After the batting is secured, it's time to start tufting.  I bought 4 yards for this project, but the lady gave me 4 1/2 because it had been cut weird previously.  It was nice to have that extra fabric because we were able to cover the back of the headboard as well.  We started by draping the fabric over the headboard and we made sure that it was straight and in the right place so that we had enough on the top and bottom to staple it down.  The fabric is only 54" wide and the headboard is 42" plus the 15/32" inch thick plywood, 4 1/2" thick foam, and the layer of batting, so we had to be sure we had enough to pull over and back on the top and bottom.

When you start tufting, start on the top row and in the middle.  It'll be much easier to make sure the fabric is gathering in the right places this way.

For the tufting we used a 12" upholstery needle and waxed cording.  The waxed cording was really great because it didn't slip and slide around, which made pulling the buttons tight really easy.  We cut the waxed cording to 12" long and used two strands for each button.  To tuft, we first pushed the needle through the back out to the front so that we could see where the button was going to be.  After making sure it was in the right spot, we pulled the needle all the way through, which left a hole in the fabric so that we could see where to put the needle through again.  Then, we tied the wax cording tight around the back of the button, threaded the needle and pushed it through the hole and out the back.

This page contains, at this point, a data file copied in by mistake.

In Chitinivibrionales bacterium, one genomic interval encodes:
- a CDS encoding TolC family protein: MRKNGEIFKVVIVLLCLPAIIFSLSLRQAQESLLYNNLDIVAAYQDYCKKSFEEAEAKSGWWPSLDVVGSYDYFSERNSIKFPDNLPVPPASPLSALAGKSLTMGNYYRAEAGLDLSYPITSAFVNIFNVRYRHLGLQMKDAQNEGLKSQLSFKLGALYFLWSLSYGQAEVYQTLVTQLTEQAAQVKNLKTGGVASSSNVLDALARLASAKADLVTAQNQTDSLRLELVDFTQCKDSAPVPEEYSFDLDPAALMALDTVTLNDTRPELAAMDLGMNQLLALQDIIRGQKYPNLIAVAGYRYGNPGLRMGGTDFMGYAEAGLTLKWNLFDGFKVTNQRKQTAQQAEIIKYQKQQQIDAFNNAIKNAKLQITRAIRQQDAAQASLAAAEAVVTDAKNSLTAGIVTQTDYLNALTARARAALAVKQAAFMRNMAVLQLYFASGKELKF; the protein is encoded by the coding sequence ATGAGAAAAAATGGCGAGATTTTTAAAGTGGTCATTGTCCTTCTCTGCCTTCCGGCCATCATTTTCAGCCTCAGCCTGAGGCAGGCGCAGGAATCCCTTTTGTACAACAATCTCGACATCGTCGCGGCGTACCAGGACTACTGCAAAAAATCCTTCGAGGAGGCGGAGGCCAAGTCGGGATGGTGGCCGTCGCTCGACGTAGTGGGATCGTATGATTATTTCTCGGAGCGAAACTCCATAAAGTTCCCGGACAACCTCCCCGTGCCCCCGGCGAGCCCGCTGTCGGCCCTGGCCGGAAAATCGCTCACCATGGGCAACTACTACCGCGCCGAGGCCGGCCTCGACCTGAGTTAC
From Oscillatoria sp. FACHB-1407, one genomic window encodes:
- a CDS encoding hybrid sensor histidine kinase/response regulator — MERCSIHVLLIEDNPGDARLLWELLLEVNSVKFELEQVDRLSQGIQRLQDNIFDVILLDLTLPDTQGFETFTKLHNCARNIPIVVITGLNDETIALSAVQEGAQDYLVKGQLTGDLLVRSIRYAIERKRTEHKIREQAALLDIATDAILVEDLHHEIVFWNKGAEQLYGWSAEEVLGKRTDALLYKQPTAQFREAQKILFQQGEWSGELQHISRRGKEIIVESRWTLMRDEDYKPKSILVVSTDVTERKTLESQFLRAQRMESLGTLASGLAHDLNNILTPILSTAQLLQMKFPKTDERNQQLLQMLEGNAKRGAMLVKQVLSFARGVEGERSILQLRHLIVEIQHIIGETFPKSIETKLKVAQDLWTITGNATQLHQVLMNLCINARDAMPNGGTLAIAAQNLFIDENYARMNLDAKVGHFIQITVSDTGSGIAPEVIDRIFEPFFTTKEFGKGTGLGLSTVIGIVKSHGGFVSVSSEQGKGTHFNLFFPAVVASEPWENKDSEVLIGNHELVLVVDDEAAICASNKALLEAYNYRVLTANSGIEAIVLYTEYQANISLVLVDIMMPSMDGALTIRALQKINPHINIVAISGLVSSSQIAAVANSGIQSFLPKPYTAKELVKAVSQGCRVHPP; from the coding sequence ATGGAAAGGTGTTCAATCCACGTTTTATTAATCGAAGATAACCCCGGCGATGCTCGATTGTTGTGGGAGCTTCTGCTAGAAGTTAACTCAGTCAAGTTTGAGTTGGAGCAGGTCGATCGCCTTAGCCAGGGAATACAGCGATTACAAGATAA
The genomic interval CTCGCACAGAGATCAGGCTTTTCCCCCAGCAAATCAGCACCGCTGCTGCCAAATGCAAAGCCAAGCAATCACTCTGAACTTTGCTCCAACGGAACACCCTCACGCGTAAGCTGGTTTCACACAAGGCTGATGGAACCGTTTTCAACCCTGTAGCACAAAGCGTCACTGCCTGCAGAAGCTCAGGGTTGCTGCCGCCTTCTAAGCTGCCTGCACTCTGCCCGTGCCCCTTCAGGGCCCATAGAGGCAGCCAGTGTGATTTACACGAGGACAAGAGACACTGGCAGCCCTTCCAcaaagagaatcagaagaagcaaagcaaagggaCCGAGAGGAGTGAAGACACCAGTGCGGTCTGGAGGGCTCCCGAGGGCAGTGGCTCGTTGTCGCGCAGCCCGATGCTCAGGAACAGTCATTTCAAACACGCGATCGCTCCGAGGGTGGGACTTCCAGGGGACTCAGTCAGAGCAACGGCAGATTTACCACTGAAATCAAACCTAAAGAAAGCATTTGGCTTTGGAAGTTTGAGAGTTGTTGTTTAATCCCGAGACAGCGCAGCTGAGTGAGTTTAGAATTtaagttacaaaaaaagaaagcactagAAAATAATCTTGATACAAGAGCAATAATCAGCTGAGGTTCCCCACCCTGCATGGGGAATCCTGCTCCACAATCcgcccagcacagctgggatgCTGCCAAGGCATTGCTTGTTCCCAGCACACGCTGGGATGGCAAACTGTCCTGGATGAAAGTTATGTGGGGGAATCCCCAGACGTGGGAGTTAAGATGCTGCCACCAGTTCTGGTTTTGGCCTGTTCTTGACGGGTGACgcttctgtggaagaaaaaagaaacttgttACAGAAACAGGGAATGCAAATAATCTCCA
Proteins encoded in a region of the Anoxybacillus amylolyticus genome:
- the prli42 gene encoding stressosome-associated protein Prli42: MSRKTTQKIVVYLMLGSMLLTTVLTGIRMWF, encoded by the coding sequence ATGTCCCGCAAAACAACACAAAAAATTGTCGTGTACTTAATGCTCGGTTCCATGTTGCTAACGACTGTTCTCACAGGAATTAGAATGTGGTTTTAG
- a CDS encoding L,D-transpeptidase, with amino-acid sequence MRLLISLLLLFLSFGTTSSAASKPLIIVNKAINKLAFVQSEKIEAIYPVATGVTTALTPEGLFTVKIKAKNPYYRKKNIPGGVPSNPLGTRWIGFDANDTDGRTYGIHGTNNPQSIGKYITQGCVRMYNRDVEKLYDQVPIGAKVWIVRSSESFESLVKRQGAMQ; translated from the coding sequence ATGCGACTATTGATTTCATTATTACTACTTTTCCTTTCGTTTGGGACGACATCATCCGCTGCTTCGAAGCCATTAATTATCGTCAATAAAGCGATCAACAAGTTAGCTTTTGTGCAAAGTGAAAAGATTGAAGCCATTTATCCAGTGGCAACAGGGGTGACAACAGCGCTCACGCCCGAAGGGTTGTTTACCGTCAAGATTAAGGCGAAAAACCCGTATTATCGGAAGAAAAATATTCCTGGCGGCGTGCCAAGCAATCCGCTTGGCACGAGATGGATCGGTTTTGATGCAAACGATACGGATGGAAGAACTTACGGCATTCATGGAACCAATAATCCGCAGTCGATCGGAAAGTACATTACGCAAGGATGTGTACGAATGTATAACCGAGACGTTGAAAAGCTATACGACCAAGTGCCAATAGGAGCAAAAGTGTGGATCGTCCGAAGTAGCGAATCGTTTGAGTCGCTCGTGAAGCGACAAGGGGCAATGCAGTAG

Once the needle was out the back, my husband would pull the cording all the way out and then I would push the button as deep into the foam as I wanted it to go.  While I held the button in place, my husband then stapled it down, in a zigzag to hold it extra tight, and then he hammered down the nails so everything was secured.

We worked our way out left and right and finished the top row.

At first, things were moving really slowly as we figured out the whole process and started to get the hang of it, but after about the second row, we started to move a lot faster.

While you're tufting, you'll want to make sure to help guide the fabric into a diamond fold, but the fabric will do most of that on it's own.

After you're done with the tufting, it's time to pull the fabric around and staple it in the back.  Make sure that as you do that, you pay attention to where the fabric falls on the button lines because it needs to be gathered and folded so that it looks clean and not bunchy along the edges.  Since we had attached wooden pieces on the back to straighten out the plywood, we decided to use the extra foam we had to cover it up so it won't scratch walls.  We just covered them with the foam and stapled them in place.  Then we used the leftover fabric we had and covered the back with it, stapling it in place.

And now our headboard is complete!

Because it's so tall, it leans a little bit, so we'll need to attach it the wall.  We can't right now because we live with my in-laws and our bed is up against the Murphy bed they installed in our room.  So for now, it leans a little bit, but it still looks great.  I'm so happy with how it turned out!  So what do you guys think?  Is this a project you think you'd like to tackle too?

And in case you're interested, our duvet and shams are West Elm that we got for 50% off in store, the gold diamond pillows are from fabric I designed and I made them using my tutorial, and the navy blue pillow I got at Target on clearance for way cheap, but for some reason online it's full price.